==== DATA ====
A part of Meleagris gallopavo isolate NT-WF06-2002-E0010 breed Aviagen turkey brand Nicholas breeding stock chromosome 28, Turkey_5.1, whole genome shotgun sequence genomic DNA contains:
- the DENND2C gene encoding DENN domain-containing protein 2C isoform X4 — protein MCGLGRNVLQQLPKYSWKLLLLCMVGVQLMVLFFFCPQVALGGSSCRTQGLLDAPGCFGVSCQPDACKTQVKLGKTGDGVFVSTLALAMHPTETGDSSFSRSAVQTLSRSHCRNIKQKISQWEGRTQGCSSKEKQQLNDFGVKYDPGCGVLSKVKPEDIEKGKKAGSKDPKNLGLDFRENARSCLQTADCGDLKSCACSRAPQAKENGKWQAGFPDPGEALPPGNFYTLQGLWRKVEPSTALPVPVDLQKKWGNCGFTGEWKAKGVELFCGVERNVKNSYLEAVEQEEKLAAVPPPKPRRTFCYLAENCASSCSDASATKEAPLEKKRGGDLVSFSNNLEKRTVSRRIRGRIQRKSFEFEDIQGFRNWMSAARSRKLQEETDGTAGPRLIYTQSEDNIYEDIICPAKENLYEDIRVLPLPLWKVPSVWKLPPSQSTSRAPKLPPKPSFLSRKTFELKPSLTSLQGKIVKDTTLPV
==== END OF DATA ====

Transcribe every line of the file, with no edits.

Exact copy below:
A part of Meleagris gallopavo isolate NT-WF06-2002-E0010 breed Aviagen turkey brand Nicholas breeding stock chromosome 28, Turkey_5.1, whole genome shotgun sequence genomic DNA contains:
- the DENND2C gene encoding DENN domain-containing protein 2C isoform X4 — protein MCGLGRNVLQQLPKYSWKLLLLCMVGVQLMVLFFFCPQVALGGSSCRTQGLLDAPGCFGVSCQPDACKTQVKLGKTGDGVFVSTLALAMHPTETGDSSFSRSAVQTLSRSHCRNIKQKISQWEGRTQGCSSKEKQQLNDFGVKYDPGCGVLSKVKPEDIEKGKKAGSKDPKNLGLDFRENARSCLQTADCGDLKSCACSRAPQAKENGKWQAGFPDPGEALPPGNFYTLQGLWRKVEPSTALPVPVDLQKKWGNCGFTGEWKAKGVELFCGVERNVKNSYLEAVEQEEKLAAVPPPKPRRTFCYLAENCASSCSDASATKEAPLEKKRGGDLVSFSNNLEKRTVSRRIRGRIQRKSFEFEDIQGFRNWMSAARSRKLQEETDGTAGPRLIYTQSEDNIYEDIICPAKENLYEDIRVLPLPLWKVPSVWKLPPSQSTSRAPKLPPKPSFLSRKTFELKPSLTSLQGKIVKDTTLPV